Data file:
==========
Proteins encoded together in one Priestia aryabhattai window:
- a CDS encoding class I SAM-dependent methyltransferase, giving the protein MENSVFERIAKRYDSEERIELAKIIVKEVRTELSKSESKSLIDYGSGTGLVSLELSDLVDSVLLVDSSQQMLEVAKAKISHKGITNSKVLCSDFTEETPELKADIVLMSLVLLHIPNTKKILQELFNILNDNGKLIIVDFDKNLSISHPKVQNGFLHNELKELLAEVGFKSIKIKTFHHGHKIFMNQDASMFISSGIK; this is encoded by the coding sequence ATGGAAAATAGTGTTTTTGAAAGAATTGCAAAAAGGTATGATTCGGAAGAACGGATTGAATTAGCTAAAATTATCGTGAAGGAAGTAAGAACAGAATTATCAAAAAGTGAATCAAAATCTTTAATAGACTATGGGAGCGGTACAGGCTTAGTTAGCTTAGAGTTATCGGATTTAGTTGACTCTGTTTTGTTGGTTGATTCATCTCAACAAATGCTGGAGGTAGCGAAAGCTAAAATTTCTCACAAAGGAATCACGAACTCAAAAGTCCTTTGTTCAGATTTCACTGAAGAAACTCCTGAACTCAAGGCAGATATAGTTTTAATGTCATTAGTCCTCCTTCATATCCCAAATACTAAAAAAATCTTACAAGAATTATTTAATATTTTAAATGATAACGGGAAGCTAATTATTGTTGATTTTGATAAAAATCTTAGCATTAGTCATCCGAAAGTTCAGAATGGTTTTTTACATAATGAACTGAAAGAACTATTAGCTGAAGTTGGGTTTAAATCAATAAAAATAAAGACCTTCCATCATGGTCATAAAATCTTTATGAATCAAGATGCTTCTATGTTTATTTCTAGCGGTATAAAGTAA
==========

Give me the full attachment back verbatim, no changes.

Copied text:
Proteins encoded together in one Priestia aryabhattai window:
- a CDS encoding class I SAM-dependent methyltransferase, giving the protein MENSVFERIAKRYDSEERIELAKIIVKEVRTELSKSESKSLIDYGSGTGLVSLELSDLVDSVLLVDSSQQMLEVAKAKISHKGITNSKVLCSDFTEETPELKADIVLMSLVLLHIPNTKKILQELFNILNDNGKLIIVDFDKNLSISHPKVQNGFLHNELKELLAEVGFKSIKIKTFHHGHKIFMNQDASMFISSGIK; this is encoded by the coding sequence ATGGAAAATAGTGTTTTTGAAAGAATTGCAAAAAGGTATGATTCGGAAGAACGGATTGAATTAGCTAAAATTATCGTGAAGGAAGTAAGAACAGAATTATCAAAAAGTGAATCAAAATCTTTAATAGACTATGGGAGCGGTACAGGCTTAGTTAGCTTAGAGTTATCGGATTTAGTTGACTCTGTTTTGTTGGTTGATTCATCTCAACAAATGCTGGAGGTAGCGAAAGCTAAAATTTCTCACAAAGGAATCACGAACTCAAAAGTCCTTTGTTCAGATTTCACTGAAGAAACTCCTGAACTCAAGGCAGATATAGTTTTAATGTCATTAGTCCTCCTTCATATCCCAAATACTAAAAAAATCTTACAAGAATTATTTAATATTTTAAATGATAACGGGAAGCTAATTATTGTTGATTTTGATAAAAATCTTAGCATTAGTCATCCGAAAGTTCAGAATGGTTTTTTACATAATGAACTGAAAGAACTATTAGCTGAAGTTGGGTTTAAATCAATAAAAATAAAGACCTTCCATCATGGTCATAAAATCTTTATGAATCAAGATGCTTCTATGTTTATTTCTAGCGGTATAAAGTAA